Believe it or not, a salad can fill you up and totally satisfy you, especially if you add some protein to it. From grilled chicken to chickpeas, the possibilities are endless when it comes to customizing your salad.
Here are 10 ways to make your salad a high-protein meal.
Add grilled chicken to your salad.
Adding chicken to a salad is one of the easiest ways to pack in a quick protein punch. Round out a nutritious and highly satisfying meal by adding avocado, seeds, fruits, and a home-made dressing.
Switch up your salad habit by varying your flavors regularly; from PopSugar’s high-protein BBQ chicken salad recipe to One Green Planet’s super protein chicken kale caesar, there really is something for everyone.
Try a bean-based salad.
White beans are a great source of protein, so they’ll keep you full longer while adding some texture and flavor to a salad. You can mix beans into a salad you already love, kick a standard garden salad up a notch, or whip up a completely bean-based bowl at home.
In addition to providing protein, Mind Body Green’s healthy three bean salad has a great crunch and is an easy way to add fiber to your diet.
Top it off with nuts.
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Almond slivers, walnut chunks, or pecans can help you add protein to a veggie-based meal; Most nuts are also Whole30 compliant. They’re also a great way to skew your salad toward the sweeter side.
Need ideas? You can mix roasted almonds with oranges for Well and Full’s protein power salad that will treat your taste buds.
Make high-protein salad dressing at home.
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Homemade dressing can help add some protein to your bowl of greens.
Food blog Joyful Healthy Eats published a tasty Thai salad recipe that calls for enough peanut butter to promise 17 grams of protein per serving. Even more, we found recipes for a high-protein, low-fat ranch mixture from The Protein Chef.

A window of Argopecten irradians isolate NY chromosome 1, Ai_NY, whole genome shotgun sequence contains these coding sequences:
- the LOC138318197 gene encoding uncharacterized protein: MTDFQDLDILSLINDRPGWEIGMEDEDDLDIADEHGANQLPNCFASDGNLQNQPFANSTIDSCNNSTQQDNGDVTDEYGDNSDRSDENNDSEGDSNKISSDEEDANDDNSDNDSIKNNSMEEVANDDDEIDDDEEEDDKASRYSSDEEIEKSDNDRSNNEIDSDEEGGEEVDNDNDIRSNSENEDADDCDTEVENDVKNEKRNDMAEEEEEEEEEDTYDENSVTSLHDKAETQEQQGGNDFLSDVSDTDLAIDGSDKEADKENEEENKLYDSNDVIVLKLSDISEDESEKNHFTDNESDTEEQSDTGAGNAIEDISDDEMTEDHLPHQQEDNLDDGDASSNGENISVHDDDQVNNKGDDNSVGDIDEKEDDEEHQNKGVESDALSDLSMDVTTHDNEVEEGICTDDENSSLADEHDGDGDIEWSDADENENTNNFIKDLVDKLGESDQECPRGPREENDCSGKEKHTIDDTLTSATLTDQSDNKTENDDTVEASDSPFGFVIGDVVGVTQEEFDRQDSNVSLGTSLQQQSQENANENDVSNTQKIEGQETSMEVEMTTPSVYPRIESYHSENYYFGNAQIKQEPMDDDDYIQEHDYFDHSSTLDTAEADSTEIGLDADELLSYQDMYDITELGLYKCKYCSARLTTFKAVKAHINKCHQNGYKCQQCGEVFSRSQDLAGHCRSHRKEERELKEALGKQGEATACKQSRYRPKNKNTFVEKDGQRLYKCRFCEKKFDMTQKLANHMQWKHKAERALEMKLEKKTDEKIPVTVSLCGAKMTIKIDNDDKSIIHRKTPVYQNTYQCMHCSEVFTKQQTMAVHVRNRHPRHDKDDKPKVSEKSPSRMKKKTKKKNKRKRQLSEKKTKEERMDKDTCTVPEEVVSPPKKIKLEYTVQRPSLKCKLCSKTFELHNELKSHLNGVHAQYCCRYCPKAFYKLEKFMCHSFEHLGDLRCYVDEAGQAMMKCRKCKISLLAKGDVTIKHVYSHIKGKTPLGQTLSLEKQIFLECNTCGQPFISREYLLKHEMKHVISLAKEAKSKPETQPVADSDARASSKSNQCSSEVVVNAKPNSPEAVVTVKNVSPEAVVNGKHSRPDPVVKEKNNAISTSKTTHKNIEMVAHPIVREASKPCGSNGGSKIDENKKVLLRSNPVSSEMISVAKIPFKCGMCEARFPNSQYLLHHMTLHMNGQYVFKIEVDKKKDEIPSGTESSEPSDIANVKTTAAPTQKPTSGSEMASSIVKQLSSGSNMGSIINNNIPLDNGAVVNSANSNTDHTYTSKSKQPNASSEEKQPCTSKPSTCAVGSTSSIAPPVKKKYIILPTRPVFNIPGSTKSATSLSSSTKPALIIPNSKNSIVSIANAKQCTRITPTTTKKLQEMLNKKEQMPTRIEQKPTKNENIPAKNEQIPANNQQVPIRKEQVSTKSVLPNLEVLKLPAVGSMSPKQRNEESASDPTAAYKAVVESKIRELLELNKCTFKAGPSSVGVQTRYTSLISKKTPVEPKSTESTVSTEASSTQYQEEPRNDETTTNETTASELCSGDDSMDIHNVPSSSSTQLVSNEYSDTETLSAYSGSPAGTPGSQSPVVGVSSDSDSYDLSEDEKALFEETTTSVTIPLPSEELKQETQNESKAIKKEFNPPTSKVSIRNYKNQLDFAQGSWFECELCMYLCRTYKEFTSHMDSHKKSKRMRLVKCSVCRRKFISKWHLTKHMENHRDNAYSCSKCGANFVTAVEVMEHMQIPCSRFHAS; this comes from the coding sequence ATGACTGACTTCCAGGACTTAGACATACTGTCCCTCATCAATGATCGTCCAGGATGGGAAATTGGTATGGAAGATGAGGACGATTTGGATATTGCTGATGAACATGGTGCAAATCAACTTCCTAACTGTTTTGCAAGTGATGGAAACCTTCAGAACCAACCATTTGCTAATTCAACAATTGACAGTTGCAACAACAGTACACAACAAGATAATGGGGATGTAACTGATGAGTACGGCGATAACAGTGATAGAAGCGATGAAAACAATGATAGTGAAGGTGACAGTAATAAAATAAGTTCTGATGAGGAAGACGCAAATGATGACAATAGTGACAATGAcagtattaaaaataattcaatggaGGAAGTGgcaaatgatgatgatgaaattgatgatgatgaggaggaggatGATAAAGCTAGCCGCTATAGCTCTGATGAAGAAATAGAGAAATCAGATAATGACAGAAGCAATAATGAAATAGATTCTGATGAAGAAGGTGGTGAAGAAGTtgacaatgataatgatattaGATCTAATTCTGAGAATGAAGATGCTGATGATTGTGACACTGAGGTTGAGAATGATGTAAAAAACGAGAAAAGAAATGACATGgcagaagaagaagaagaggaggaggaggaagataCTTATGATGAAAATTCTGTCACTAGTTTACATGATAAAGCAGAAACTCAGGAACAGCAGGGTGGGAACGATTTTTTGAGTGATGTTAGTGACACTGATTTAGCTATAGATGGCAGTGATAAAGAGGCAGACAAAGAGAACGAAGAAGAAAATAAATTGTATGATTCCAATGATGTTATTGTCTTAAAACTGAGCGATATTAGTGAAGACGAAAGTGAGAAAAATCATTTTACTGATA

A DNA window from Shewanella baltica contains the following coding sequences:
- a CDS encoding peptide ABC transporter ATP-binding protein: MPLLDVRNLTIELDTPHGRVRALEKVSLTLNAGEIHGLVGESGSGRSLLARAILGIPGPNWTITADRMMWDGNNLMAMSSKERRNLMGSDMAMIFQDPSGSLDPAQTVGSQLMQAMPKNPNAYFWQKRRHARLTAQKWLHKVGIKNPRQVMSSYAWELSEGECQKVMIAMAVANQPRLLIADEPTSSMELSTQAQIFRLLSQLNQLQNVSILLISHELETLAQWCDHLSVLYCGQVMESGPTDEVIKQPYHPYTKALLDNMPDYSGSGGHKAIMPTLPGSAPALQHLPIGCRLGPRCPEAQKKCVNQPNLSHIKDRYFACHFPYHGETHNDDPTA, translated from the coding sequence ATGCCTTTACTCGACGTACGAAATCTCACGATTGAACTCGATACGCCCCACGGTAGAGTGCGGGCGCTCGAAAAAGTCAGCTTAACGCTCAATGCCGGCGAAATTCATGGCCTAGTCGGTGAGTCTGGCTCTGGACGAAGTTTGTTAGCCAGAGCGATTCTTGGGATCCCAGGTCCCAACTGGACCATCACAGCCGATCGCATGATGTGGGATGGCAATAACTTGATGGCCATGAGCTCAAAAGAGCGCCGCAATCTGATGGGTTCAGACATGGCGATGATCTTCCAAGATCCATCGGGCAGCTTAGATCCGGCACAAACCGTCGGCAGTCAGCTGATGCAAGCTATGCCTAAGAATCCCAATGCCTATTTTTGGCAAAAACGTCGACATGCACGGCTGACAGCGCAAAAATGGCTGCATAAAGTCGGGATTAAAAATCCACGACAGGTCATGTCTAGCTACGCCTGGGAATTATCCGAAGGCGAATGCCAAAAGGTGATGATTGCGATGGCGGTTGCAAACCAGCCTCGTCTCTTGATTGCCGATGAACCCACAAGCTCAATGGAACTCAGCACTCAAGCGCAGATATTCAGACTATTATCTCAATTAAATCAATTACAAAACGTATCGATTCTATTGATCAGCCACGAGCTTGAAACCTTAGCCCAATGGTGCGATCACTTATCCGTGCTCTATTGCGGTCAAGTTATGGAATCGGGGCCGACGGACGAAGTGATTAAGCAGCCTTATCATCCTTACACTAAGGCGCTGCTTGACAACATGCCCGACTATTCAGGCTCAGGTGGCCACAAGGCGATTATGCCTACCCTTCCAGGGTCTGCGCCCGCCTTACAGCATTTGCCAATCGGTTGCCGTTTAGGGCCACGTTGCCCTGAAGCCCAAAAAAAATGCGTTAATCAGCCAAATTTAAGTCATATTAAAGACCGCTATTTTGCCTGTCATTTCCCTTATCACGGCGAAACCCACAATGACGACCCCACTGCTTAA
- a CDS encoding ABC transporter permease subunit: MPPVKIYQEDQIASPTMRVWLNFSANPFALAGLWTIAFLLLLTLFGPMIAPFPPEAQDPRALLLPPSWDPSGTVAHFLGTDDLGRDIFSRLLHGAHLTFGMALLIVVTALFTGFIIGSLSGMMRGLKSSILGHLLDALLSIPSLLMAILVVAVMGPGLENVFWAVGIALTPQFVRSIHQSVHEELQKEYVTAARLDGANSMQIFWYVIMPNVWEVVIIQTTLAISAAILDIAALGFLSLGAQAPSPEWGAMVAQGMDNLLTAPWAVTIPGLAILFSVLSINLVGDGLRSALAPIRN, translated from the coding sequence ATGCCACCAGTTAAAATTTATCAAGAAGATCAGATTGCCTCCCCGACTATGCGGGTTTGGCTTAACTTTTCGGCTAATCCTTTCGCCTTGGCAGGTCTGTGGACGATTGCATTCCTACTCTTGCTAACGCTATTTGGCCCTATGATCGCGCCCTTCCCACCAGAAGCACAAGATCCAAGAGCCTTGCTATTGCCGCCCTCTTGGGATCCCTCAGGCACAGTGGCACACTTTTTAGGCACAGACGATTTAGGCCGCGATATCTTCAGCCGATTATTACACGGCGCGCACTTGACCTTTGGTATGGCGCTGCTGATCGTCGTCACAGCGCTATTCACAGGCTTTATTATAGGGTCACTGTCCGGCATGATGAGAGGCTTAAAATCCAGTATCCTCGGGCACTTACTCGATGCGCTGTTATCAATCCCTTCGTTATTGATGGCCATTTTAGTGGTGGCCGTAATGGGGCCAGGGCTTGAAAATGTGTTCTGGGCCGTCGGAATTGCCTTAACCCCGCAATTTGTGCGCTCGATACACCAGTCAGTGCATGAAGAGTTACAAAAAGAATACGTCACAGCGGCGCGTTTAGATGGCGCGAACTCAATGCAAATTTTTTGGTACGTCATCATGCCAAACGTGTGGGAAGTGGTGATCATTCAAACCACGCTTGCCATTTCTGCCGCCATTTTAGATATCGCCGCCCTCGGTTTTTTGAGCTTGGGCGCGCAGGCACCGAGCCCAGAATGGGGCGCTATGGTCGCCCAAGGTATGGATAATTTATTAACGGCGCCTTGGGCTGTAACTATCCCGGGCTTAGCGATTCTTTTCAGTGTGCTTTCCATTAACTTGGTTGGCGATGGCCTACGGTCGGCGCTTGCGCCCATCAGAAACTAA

Incorporate eggs into your daily greens.
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Eggs are an inexpensive and effective way to give your salad a solid protein boost; each egg has approximately six grams of protein. An added bonus, topping your plate with eggs might even inspire you to eat more veggies than you normally would: Purdue University researchers found that when study volunteers ate salads with three cooked eggs, they absorbed 4.5 to 7.5 times more vitamin E from the accompanying vegetables than when they ate egg-free greens.
Not into eggs on top of your greens? Feel free to eat them on the side with your salad – you’ll get the same filling benefit.
Adding seafood to your salad will give you protein and needed nutrients.
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Add fish, the top-ranked food on the satiety index, to your salad for an easy way to eat more protein. Even more, you’ll treat your body to benefits that come from the omega-3 fatty acids in fish, which are beneficial for your blood pressure, bone, and joint health, brain, and eyes.
Very Well Fit’s recipe combines salmon and spinach for a healthy and delicious salad.
Consider adding chickpeas to your salad.
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Vegetarians, vegans, and even meat-eaters love chickpeas, or garbanzo beans, for good reason: Each cup provides over 14 grams of protein.
Though the protein in chickpeas doesn’t qualify as complete (it doesn’t have each of the amino acids), you can mix it with whole grains. Livestrong lists couscous or whole grain bread as standout examples; both would be great additions to your chickpea salad.
Use quinoa as a base for your next salad.
Not only does quinoa contain all nine essential amino acids, but it’s incredibly versatile.
Toss quinoa in a warm grain salad or mix it with black beans using Elizabeth Rider’s recipe.
Make a seaweed salad.
Seaweed is an often overlooked source of protein with two to nine grams per cup (it varies amongst varieties of seaweed), according to Shape magazine.
Plus, a salad made of seaweed is easy to make. Just add vinegar, sesame oil, soy sauce, and a few other flavorings to make PBS’s seaweed salad.
A single cup of lentils has as much protein as three eggs.
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According to the USDA, one cup of lentils has about 18 grams of protein.
Coupled with their high fiber content, you can bet lentils will keep you full and satisfied for ages. Use them as a base for your salad or even sprinkle some on top. They go well with olive oil and tomato, like in Marcela Valladolid’s Food Network recipe.
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